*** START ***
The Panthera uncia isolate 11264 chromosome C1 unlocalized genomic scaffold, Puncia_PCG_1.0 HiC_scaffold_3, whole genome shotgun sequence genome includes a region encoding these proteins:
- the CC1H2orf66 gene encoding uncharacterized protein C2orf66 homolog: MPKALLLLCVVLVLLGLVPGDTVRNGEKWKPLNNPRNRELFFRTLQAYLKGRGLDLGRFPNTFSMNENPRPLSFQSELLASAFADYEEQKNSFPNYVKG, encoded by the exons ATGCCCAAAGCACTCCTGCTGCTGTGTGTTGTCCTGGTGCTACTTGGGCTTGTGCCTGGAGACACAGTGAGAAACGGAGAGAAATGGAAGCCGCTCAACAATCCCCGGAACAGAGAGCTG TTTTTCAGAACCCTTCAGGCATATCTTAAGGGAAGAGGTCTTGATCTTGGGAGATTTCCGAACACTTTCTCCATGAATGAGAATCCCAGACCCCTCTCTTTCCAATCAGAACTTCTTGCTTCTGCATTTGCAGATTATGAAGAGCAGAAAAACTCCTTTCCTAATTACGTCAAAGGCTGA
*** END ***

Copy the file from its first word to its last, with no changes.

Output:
The Panthera uncia isolate 11264 chromosome C1 unlocalized genomic scaffold, Puncia_PCG_1.0 HiC_scaffold_3, whole genome shotgun sequence genome includes a region encoding these proteins:
- the CC1H2orf66 gene encoding uncharacterized protein C2orf66 homolog: MPKALLLLCVVLVLLGLVPGDTVRNGEKWKPLNNPRNRELFFRTLQAYLKGRGLDLGRFPNTFSMNENPRPLSFQSELLASAFADYEEQKNSFPNYVKG, encoded by the exons ATGCCCAAAGCACTCCTGCTGCTGTGTGTTGTCCTGGTGCTACTTGGGCTTGTGCCTGGAGACACAGTGAGAAACGGAGAGAAATGGAAGCCGCTCAACAATCCCCGGAACAGAGAGCTG TTTTTCAGAACCCTTCAGGCATATCTTAAGGGAAGAGGTCTTGATCTTGGGAGATTTCCGAACACTTTCTCCATGAATGAGAATCCCAGACCCCTCTCTTTCCAATCAGAACTTCTTGCTTCTGCATTTGCAGATTATGAAGAGCAGAAAAACTCCTTTCCTAATTACGTCAAAGGCTGA